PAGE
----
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6 CEE Female Scientists Turned Entrepreneurs

6 CEE Female Scientists Turned Entrepreneurs,
Image credit: Canva

Over the years, women in science have encountered various challenges, especially those who pursue entrepreneurship within the scientific realm. According to а PitchBook report, although startups founded exclusively by women received only a small portion of the total venture capital investment, their share is on the rise. In 2022, they represented 0.9% of the total capital invested, a figure that increased to 1.6% in 2023.

Women are steadily overcoming obstacles to make meaningful impact in their respective fields, serving as inspirations for future generations. As Marie Curie once said, “One never notices what has been done; one can only see what remains to be done.”

Let’s draw inspiration from the journeys of 6 female scientists turned entrepreneurs!


Milena Georgieva

With extensive knowledge in molecular biology, genetics, and epigenetics, Milena Georgieva is a professor at the Bulgarian Academy of Sciences. She is also a co-founder and Chief Scientific Officer at the startup company EPIX.AI, which deploys AI and ML algorithms, to decode genetic triggers and organize and utilize effectively the abundance of health data. Her focus also involves advocating for a common language to bridge the gap between the scientific, business, and governmental sectors.


Maria Chatzou Dunford

The Greek founder and CEO of Lifebit is a life sciences scientist, holding a PhD in Biomedicine from Universitat Pompeu Fabra. Lifebit, an intelligent genomics and bioinformatics platform, was born when Maria and her Co-Founder Pablo, struggled with big data analysis. Dr. Dunford previously founded Innovation Forum Barcelona and worked as a researcher on big biomedical data at the Centre for Genomic Regulation, in Barcelona, Spain.


Uliana Dorofeyeva

With a complex experience in assisted reproductive technology related procedures, such as artificial insemination, Uliana is a pioneer for mitochondrial donation to treat infertility. In 2020 she founded Slavakian Ovogene, an AI egg donor bank. Ukrainian-born Uliana holds a M.D. in obstetrics and gynecology from Lviv Danylo Halytsky National Medical University.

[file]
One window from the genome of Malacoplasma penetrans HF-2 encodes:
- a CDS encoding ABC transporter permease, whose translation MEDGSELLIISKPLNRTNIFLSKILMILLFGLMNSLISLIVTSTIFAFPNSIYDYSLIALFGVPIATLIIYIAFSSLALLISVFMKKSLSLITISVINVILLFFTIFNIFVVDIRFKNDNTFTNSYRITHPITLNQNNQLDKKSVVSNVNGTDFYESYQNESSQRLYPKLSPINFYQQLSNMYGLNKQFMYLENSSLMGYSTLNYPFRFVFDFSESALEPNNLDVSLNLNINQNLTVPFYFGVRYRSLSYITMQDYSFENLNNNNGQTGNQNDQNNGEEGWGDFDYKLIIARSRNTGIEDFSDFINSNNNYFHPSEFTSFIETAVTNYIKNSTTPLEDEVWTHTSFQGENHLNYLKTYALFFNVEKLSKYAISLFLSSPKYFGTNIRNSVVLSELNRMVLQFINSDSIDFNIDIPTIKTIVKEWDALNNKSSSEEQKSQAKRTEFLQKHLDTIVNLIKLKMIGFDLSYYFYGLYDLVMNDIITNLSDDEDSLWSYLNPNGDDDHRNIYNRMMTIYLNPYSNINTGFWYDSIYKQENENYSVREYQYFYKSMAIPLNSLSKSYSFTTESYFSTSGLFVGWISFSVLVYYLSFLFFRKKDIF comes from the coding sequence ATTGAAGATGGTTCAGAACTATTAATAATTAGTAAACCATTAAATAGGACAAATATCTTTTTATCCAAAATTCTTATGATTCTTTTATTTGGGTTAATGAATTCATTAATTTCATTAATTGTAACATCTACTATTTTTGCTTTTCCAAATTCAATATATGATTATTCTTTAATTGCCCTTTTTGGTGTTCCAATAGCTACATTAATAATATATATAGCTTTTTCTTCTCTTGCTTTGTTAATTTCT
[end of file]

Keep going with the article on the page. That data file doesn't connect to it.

Read more:  10 years later, 10 ways for the Bulgarian VC ecosystem to mature


Liina Joller-Vahter 

Liina plays a pivotal role as the co-founder of Estonian POWER ALGAE, a vertically integrated biotechnology company developing technologies for microalgae valorization. She has extensive background in innovation management, with a Ph.D. from the University of Tartu, currently a researcher and a lecturer there. Liina actively works on business models, which enable environmentally sustainable solutions to become financially viable. With her academic and policy advisory expertise, Liina promotes the adoption of eco-innovations, such as electric cars and bioeconomy value chains. 


Aiste Balciunaitiene 

Aiste is a postdoctoral researcher at the Lithuanian Research Centre for Agriculture and Forestry. In her work she recognized the demand for natural products and the use of medicinal plants, and in 2018 Aiste founded her company Biofita, a Lithuanian biotech startup offering research, experimental development, project development, and consulting for the pharmaceutical and medical industry.


Magda Kordon-Kiszala

With passion and devotion not only to science, but also to music and the violin, Magda is a founder and CEO of Polish-based intoDNA, a company, offering an end-to-end process for DNA break detection. She has a vast research background in biophysics, cell biology and the fields of biology of cell nucleus, chromatin structure, DNA damage repair and CRISPR-Cas biology. She is also an inventor on a patent describing the highly sensitive technique of detection of free ends of DNA in situ in cells. 


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Teodora Atanasova is a News Editor at The Recursive. She covers everything around funding rounds, exits, startups expanding to international markets, big tech opening R&D in CEE, meaningful for the ecosystem partnerships.